Russell: There are many mechanisms to compensate creators.The debate around enforcing compensation appears to come down to aquestion of locks (locks on content, locks on devices), levies(compulsory licensing) or lawsuits (suing those who infringecopyright). Locks remove choices from software authors and technologyowners (including creators), and levies only support a single businessmodel for creators (collecting royalties). Only enforceable andenforced (via lawsuits) contracts can support a full spectrum ofoptions for methods of creation, distribution and funding for bothcreators and their customers.

9. Should Canada be providing legal protection or other encouragement for digital locks on content and/or devices?

Tom King: The biggest problem with Bill C-61 is not thefact that legal protection is given to digital locks. It’s that thesedigital locks are able to override all other rights, including commonsense. Every single “consumer friendly” provision of the bill isoverridden by the provisions that protect the supremacy of the locks.To me this seems ludicrous. If the government tells me it’s legal to dosomething, there is no reason that a multi-billion dollar,profit-driven industry should be able to tell me that it’s not.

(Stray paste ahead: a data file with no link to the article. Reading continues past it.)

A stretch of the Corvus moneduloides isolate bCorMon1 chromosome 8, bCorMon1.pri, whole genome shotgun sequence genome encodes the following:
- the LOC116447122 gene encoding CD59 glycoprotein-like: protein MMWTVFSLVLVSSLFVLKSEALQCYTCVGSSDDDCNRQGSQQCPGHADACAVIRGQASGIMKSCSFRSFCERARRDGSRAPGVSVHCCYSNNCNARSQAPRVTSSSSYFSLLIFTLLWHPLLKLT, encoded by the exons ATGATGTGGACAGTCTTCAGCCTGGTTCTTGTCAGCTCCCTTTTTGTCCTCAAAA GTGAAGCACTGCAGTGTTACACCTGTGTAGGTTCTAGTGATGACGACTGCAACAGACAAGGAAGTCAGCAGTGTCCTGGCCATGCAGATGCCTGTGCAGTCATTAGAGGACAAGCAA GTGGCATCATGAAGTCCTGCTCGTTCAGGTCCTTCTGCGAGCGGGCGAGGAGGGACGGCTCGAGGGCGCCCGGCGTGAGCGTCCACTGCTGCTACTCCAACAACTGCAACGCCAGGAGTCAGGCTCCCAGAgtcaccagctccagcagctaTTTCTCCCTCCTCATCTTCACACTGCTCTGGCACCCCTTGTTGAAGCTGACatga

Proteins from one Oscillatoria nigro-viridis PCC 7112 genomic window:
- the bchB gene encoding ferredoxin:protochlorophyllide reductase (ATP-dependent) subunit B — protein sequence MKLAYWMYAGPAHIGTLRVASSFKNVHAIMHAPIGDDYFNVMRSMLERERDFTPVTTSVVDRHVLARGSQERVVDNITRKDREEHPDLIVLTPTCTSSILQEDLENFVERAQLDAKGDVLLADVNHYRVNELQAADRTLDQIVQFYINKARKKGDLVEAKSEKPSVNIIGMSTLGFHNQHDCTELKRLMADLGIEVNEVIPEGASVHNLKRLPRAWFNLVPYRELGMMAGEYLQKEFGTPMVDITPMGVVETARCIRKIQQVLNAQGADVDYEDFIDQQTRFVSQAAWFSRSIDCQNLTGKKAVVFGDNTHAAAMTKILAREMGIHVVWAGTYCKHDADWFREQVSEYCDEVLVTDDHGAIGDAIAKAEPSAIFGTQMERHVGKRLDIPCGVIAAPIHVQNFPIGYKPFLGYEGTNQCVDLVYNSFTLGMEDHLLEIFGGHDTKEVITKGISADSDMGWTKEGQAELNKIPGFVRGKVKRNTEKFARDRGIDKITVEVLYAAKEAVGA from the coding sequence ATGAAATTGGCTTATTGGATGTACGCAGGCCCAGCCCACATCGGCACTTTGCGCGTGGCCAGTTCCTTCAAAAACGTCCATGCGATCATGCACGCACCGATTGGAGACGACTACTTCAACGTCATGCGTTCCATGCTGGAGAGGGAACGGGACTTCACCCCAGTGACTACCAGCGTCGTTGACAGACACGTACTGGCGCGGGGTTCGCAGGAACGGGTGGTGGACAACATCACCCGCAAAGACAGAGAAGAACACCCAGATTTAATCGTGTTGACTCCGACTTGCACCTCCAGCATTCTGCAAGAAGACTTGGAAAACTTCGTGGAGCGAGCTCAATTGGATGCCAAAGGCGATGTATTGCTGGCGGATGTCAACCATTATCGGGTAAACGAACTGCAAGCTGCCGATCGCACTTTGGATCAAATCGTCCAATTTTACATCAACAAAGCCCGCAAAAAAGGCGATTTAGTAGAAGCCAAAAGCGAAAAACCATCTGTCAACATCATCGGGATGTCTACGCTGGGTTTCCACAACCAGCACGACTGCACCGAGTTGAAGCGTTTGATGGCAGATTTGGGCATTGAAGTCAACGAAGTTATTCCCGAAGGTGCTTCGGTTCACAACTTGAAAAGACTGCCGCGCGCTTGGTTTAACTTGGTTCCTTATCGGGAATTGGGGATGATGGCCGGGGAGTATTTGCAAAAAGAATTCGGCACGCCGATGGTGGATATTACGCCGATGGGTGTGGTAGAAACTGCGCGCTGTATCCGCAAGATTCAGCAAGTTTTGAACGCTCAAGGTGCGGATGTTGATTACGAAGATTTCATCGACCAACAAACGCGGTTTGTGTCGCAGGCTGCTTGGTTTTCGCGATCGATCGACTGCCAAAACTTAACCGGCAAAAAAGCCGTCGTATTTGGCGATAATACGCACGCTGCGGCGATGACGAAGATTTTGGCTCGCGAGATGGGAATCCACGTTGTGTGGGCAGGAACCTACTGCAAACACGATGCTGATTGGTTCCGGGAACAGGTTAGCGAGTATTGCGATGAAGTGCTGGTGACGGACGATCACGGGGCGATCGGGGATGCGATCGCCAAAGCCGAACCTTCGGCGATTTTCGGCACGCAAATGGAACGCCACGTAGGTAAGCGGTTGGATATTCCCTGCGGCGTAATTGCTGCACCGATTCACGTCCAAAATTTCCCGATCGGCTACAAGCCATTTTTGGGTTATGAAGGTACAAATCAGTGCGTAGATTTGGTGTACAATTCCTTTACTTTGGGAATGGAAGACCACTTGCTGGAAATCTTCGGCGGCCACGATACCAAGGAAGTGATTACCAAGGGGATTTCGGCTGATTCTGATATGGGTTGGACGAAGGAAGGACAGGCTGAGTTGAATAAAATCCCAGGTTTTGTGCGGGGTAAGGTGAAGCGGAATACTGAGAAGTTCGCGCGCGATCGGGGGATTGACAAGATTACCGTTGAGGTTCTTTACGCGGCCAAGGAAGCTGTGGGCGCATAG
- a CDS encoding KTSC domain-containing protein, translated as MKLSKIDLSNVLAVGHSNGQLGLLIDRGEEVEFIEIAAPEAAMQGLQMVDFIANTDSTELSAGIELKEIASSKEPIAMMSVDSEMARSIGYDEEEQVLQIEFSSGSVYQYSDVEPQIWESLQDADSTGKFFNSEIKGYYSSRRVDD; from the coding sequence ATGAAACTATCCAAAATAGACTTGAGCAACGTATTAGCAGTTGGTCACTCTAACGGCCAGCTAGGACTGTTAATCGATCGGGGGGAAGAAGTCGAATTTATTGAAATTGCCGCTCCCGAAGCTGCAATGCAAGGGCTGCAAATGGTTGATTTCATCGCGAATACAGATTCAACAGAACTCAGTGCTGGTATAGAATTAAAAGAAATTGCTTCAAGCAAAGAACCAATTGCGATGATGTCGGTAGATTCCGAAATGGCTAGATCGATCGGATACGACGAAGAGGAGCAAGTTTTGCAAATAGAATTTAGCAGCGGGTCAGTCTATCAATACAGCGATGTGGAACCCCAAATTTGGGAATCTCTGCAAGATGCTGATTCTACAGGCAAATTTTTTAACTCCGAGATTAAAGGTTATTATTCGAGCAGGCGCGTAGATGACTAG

10. Should we be using more or less compulsory licensing in Canada?Should we reserve this option only for extreme situations? Whatcriteria would you propose?

Tom King: This question is something that we need to discuss at a greater length.

Russell: There are alternative methods of production anddistribution, such as peer production and peer distribution, which donot rely on counting copies or collecting royalties. This reducescopyright infringement by royalty-free licensing what citizens want todo, leaving a few commercial companies as potential infringers. Whilethese methods do not work for all creativity, there are some such suchas software (Free/Libre and Open Source Software) andeducational/scientific/medical knowledge (Open Access) where this isthe fastest growing part of that sector.